As we do every year around this time, we got on the horn with our industry contacts—experts in their respective fields—and pressed them for details about what new and exciting hardware power users can look forward to in 2010. Some of what we learned was expected (SATA speeds will double), some came from out of left field (six 30-inch panels on a single videocard?!), and some just plain make sense (like a Nehalem chip for the masses).
Read on to find out how your personal computing landscape stands to be altered in the year ahead.
Proof positive that laser printing is alive and well, Samsung on Thursday announced half a dozen new laser printer models for immediate availability in Taiwan.
Included in the lineup are two monochrome laser printers, the ML-1915 and ML-2580N, and four monochrome laser MFPs (multi-function peripherals), the SCX-4600, SCX-4623F, SF-650, and SF-650P. All six units boast Samsung's AnyWeb and Print Screen Button technologies, the company said.
The new models fit in with Samsung's plan to compete with Hewlett-Packard to become the largest laser MFP vendor in Taiwan, and to become the third largest vendor overall, DigiTimes reports.
D-Link’s DIR-685 Wi-Fi router generated a lot of buzz at CES this past January. And when we took a gander at its spec sheet, we thought it a contender for Best of the Best in the router category; something that would finally displace the Linksys WRT600N, which is becoming hard to find. Alas, ’twas not to be.
The problem certainly isn’t with the DIR-685’s feature set: This router is absolutely loaded with goodies. The 3.2-inch color LCD can inform you of the router’s status and configuration; present digital photos from Flickr, Picasa, and Facebook; display RSS feeds, such as sports scores, weather reports, and stock quotes; and a lot more (this is one router your significant other won’t insist be hidden in a closet).
Next up, there’s a 2.5-inch internal SATA hard drive bay, which can turn the router into a NAS box (complemented by a built-in FTP server and BitTorrent software). There are two USB ports featuring D-Link’s SharePort technology, which allows you to plug in both an external hard drive and a printer and share these devices with any computer on the network. The router’s four-port gigabit switch automatically powers down any ports not in use to save a modest amount of energy.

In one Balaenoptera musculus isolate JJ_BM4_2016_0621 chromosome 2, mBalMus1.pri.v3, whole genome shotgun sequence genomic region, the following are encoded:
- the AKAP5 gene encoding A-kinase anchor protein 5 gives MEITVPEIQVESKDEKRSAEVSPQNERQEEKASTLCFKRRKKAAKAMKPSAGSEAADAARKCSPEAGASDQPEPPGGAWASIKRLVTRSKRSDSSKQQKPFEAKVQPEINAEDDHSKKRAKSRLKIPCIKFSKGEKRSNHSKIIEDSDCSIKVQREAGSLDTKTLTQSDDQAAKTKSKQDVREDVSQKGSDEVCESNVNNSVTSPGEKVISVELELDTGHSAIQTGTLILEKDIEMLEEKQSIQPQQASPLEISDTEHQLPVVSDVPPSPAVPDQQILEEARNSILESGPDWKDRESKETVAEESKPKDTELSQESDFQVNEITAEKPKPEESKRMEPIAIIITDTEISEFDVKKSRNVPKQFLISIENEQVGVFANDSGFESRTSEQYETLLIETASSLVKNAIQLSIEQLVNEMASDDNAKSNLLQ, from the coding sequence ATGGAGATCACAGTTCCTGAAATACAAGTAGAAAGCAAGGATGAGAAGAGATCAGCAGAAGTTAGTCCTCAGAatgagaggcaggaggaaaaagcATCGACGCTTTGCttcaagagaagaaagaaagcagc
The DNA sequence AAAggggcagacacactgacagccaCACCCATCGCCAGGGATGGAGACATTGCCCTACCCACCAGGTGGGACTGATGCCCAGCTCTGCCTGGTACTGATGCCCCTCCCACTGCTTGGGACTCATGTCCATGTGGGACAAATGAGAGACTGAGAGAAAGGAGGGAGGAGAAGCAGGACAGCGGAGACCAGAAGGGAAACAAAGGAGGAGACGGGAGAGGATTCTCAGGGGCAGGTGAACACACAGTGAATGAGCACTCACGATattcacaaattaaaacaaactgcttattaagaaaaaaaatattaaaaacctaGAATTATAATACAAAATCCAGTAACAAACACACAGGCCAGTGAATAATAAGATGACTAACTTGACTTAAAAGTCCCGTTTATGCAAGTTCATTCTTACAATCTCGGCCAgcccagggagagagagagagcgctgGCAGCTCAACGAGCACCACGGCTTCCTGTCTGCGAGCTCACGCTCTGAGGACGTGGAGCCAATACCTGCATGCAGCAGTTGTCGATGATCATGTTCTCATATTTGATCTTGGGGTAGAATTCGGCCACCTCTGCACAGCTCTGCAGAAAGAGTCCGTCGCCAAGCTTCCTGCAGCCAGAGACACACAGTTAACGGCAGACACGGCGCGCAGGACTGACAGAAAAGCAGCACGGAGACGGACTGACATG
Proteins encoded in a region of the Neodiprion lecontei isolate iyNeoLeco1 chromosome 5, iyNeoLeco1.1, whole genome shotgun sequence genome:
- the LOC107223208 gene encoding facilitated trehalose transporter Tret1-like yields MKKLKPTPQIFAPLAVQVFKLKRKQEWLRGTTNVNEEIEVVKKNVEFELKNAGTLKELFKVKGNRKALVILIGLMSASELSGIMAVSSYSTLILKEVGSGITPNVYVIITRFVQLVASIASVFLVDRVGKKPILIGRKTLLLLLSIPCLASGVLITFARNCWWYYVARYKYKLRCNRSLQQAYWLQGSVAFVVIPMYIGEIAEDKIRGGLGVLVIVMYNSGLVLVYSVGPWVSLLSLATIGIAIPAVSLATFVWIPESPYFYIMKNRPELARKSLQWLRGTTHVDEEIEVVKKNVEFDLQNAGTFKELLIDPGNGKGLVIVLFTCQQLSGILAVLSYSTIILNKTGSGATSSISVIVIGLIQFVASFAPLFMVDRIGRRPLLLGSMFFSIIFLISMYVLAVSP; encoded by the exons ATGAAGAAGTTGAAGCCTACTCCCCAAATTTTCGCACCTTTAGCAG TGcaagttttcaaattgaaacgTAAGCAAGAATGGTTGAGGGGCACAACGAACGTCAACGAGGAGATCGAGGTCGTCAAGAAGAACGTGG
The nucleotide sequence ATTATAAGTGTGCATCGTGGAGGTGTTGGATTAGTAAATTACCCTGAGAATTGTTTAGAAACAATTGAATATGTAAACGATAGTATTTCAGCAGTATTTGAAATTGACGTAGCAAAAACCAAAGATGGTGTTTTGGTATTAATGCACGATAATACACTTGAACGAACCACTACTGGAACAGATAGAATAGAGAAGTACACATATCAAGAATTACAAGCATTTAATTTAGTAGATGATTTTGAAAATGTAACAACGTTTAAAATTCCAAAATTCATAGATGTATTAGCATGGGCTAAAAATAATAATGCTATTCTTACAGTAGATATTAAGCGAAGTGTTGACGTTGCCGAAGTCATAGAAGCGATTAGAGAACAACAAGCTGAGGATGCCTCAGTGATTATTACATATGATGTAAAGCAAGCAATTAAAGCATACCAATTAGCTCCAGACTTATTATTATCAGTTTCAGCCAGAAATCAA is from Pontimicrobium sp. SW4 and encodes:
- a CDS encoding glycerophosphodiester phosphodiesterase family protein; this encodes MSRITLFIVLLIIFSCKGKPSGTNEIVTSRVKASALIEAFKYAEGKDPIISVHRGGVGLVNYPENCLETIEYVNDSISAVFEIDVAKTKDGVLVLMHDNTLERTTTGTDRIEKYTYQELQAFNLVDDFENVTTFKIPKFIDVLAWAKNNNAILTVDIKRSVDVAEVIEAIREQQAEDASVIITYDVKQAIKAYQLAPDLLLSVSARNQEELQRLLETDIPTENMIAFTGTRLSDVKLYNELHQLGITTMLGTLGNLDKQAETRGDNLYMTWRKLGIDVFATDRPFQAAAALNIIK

Earlier this week Intel reported better than expected numbers and said it was confident about the future ahead, which seems to be the theme for the quarter. No. 2 chip maker AMD said today that it lost money in the third quarter -- $128 million to be exact , or 18 cents per share -- which is less than the $134 million the company lost one year ago.
AMD's revenue took a backward slide to the tune of 22 percent, settling in at $1.4 billion. The silver lining is that analysts had expected AMD's loss to be in the neighborhood of 30 percent, so by that token, AMD is actually doing pretty well when graded on a curve.
Like every other company in the tech industry, AMD took a hit to its bottom line because of weak computer sales in the first half of the year. However, the chip maker's shipments actually rose from the previous quarter, driven in large part by strong demand for mobile processors.
It's been 8 months since AMD finalized its manufacturing spinoff deal, but a weak economy and slumping tech sector have made it difficult to discern what effect the deal has had on AMD's numbers.